- Engineering Windows 7 : UAC Feedback and Follow-Up – Engineering Windows 7 Blog – Windows developers finally listen to the outcry from it’s professional users and relent on UAC design and conceptualizations:
With this feedback and a lot more we are going to deliver two changes to the Release Candidate that we’ll all see. First, the UAC control panel will run in a high integrity process, which requires elevation. That was already in the works before this discussion and doing this prevents all the mechanics around SendKeys and the like from working. Second, changing the level of the UAC will also prompt for confirmation
The first change was a bug fix and we actually have a couple of others similar to that—this is a beta still, even if many of us are running it full time. The second change is due directly to the feedback we’re seeing. This “inconsistency” in the model is exactly the path we’re taking. The way we‘re going to think about this that the UAC setting is something like a password, and to change your password you need to enter your old password.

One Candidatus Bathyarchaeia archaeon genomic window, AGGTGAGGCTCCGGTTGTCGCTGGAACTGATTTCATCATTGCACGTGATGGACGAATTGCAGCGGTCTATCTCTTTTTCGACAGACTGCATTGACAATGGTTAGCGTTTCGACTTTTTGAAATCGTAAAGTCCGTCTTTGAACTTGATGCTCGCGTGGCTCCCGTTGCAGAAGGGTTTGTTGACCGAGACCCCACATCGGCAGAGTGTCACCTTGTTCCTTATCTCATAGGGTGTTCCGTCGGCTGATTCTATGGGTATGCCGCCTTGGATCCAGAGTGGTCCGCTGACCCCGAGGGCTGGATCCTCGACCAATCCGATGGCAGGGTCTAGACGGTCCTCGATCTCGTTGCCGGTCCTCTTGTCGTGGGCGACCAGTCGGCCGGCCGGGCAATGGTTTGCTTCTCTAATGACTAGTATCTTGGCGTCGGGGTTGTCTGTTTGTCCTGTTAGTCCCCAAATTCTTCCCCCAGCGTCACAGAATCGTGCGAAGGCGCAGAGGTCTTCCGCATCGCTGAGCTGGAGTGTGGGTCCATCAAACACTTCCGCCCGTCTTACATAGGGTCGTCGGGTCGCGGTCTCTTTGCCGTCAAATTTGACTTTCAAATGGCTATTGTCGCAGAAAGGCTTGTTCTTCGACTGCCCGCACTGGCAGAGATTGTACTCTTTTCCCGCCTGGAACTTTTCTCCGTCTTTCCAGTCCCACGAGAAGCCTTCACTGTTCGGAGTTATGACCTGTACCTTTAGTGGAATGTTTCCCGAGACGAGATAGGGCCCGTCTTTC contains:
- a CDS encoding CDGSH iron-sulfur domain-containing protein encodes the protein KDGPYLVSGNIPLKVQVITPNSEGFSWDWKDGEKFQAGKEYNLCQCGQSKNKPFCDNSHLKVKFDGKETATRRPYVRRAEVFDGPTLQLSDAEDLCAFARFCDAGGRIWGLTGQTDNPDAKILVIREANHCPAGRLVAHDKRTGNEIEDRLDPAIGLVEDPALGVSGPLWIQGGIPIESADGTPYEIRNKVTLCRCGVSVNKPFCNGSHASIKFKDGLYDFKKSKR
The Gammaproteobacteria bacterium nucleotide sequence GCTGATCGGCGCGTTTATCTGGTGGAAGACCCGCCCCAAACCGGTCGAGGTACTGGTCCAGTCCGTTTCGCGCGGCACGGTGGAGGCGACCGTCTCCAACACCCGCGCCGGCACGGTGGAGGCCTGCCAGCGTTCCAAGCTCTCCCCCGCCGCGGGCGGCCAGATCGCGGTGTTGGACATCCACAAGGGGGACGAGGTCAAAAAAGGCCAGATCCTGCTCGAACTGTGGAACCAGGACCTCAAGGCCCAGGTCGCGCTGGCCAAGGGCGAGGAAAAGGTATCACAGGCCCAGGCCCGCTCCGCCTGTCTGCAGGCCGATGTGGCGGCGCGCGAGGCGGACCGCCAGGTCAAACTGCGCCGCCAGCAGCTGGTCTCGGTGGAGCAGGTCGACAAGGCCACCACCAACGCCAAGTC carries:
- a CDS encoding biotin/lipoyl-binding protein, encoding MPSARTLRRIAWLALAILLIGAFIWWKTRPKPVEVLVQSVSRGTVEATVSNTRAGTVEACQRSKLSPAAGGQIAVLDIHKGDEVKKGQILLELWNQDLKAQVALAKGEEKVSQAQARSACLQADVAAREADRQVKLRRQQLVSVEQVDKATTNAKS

The feedback is that UAC is special, because it can be used to disable silently future warnings if that change is not elevated and so to change the UAC setting an elevation will be required.
- Users prevail: Microsoft changes Windows 7 UAC control panel behavior to address security flaw – istartedsomething. Long knocks back some beers celebrating with the security homies for getting MS to come round to their way of thinking. Bless you Long and Rafael! It’s not clear about the second issue, although I suspect this is a design element that will get resolved and fixed by the final release of Windows 7.
- Microsoft agrees to make Windows 7’s UAC more secure – Chron.com TechBlog – Dwight Silverman takes a wide-view summary of the whole mess. It’s a great refresher if you want to skip the details of all the other posts listed above.
Windows 7 and VHD Mounting